This Cebu museum displays different kinds of bicycles. Old models and the new ones can be found there. Others are donated by cyclists. There are also eco-friendly ones, such as the bamboo bike by the Bayawan Bambu Initiative. Some bicycles on display are specifically made for the museum.

All around the museum, you will be educated about the benefits of using bicycles. One is, of course, the good it does to your health. The power of the bicycle to generate energy for machines are also exhibited.

You will also be made aware of the bicycle as an instrument of change. The factors are discussed in different categories, such as women empowerment, social equality, and technology to name a few.

The owners of the museum, who are also the founders of the bike education movement Tindak Sugbo, strive hard to express the bicycle’s importance and impact when utilized. Their hard work and initiative pushed the government to promulgate the bike lane ordinance in Cebu.

Don Sergio Osmeña Sr. Memorabilia and CAP Art Gallery

A glimpse of the life of President Sergio Osmeña can be witnessed in CAP Art Gallery. Constructed in 1947, this art gallery in Cebu was once the home of the former president. The family sold the house to the College Assurance Plan (CAP) 40 years after it was built.

The house’s tropical American design shows the Cebuanos’ low-key way of living. The two-storey house also has an elevator that was used by the former president during his older years.

Although the house has been developed, old artifacts have been preserved, such as photographs, furniture, and the old black Cadillac. The room where President Osmeña welcomed General Douglas MacArthur is named the McArthur Room.

CAP’s contemporary art pieces are exhibited in a different wing, and the Cebu branch of Fashion Institute of the Philippines is also located there.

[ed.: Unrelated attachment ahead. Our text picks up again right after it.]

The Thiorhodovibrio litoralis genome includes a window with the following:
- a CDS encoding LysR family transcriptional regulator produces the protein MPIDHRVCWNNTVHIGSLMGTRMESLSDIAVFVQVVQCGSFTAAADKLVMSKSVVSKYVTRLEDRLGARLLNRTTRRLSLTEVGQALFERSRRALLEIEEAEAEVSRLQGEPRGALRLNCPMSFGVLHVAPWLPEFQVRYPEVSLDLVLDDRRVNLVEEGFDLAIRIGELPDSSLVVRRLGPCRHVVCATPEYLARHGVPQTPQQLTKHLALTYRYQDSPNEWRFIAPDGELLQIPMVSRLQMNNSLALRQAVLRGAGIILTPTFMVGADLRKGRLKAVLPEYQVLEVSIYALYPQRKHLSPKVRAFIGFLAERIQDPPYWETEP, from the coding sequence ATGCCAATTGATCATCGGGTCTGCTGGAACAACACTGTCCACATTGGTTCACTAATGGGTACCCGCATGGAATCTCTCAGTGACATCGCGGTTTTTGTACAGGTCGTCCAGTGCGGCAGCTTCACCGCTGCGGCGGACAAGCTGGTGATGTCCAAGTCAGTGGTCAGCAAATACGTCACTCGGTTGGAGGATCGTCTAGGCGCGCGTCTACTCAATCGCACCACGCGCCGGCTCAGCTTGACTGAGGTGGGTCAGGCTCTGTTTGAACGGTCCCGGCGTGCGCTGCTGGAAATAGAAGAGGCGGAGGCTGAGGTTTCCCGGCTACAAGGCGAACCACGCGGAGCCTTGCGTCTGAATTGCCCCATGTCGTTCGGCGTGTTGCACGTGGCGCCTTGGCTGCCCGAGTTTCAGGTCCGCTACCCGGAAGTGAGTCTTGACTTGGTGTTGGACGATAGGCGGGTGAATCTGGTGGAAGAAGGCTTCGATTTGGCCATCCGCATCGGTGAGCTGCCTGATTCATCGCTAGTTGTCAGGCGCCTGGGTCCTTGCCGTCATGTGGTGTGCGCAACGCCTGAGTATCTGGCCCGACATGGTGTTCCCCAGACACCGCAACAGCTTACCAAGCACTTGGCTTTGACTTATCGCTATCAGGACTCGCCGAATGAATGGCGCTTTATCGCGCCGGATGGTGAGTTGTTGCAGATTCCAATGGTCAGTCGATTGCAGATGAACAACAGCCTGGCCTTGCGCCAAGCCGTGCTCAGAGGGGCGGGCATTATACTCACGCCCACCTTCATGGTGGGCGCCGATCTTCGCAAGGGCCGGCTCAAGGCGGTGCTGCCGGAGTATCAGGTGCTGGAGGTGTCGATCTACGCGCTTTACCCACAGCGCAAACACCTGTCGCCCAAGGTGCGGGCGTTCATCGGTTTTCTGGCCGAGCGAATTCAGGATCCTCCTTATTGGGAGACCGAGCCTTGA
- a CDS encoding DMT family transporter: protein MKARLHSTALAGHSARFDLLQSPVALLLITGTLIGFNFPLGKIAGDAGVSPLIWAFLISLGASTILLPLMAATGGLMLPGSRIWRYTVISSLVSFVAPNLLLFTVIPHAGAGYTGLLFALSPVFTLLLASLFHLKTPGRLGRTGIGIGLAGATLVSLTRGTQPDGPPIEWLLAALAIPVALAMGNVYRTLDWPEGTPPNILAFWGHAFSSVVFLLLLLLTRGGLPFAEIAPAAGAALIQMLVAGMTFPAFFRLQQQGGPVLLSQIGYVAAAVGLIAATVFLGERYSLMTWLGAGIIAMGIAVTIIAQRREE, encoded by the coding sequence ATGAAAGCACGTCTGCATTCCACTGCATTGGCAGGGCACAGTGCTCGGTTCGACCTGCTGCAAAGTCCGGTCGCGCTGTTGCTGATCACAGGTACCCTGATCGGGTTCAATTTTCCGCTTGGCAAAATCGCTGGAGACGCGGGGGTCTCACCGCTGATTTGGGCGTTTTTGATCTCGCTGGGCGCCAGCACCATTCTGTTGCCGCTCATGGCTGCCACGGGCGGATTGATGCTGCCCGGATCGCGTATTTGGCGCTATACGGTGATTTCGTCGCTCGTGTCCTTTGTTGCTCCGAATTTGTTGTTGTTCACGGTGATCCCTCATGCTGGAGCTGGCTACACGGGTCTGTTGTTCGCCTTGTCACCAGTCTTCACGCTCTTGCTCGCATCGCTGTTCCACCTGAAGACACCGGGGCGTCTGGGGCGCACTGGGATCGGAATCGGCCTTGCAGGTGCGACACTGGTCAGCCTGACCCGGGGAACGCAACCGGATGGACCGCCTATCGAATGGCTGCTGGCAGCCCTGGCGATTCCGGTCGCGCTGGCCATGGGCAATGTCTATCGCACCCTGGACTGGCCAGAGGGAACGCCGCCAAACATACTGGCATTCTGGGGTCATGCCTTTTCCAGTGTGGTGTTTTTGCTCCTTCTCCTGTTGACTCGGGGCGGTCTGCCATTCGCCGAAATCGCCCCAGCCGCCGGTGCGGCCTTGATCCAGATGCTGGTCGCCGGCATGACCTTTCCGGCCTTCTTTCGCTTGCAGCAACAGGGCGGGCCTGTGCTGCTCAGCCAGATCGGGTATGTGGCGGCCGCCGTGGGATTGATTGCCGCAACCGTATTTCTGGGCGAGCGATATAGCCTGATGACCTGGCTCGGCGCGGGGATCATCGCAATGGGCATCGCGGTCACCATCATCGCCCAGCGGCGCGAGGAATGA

Jumalon Butterfly Sanctuary, Museum, and Art Gallery

You do not have to leave Cebu to find a butterfly sanctuary. In the residence of a lepidopterist, the late Julian Navarro Jumalon, is a vast collection of butterflies and artworks.

Professor Jumalon’s sanctuary is filled with over 50 kinds of butterflies, and most of them are rare. He acquired them from his travels, trading local butterflies with the foreign species, and bred them in his own home.

Aside from being a lepidopterist, he was also an artist. His paintings and other works of art, including the fascinating mosaics made entirely of butterfly wings or lepido mosaic, can be found in the museum, which is also located in the residence. The garden is full of different kinds of plants that attract different kinds of butterflies.

When he died, his grandchildren launched the Julian N. Jumalon Foundation to further support his sanctuary. His collection of butterflies is considered the oldest and the biggest in the country.

Museo de Parian/Jesuit House of 1730

Among the famous Cebu heritage sites is Museo de Parian or Jesuit House of 1730. The centuries-old house is among the oldest houses in the Philippines.

The sign at the entrance, “Ano 1730,” and the artifacts found in the house are signs that the building was built in 1730. But according to the recent studies conducted by historians and architects, the house was built before 1730.

Coins and ceramics were found buried in the building, and these discoveries were proved to have existed during the Ming dynasty. Red clay tiles and carvings on the trusses of the roof are also evidence of Chinese handiwork. The Chinese influence is significant in the house according to experts.

Also, the second floor of the house is made of coral stones (similar to the another Cebu heritage site, the Yap-Sandiego Ancestral House), which is a design discontinued during the Spanish colonization. Hence it is evident that the house was built even before it became a Jesuit house and that it was originally owned by a Chinese family.

The house underwent a lot of transformations through the years. During the Second World War, the house was used by the US Armed Forces. In the 1950s, it was turned into a nightclub.

Ho Tong Hardware serves as the gateway to the Jesuit house, in which a US$0.60 entrance fee will be collected. Both are currently owned by Jaime Sy. He used the first floor of the house as a warehouse and then thought of transforming it into a garden, but he chose to retain its glory and let the public know of the historic house.

Truly, there are more to museums in Cebu than meets the eye.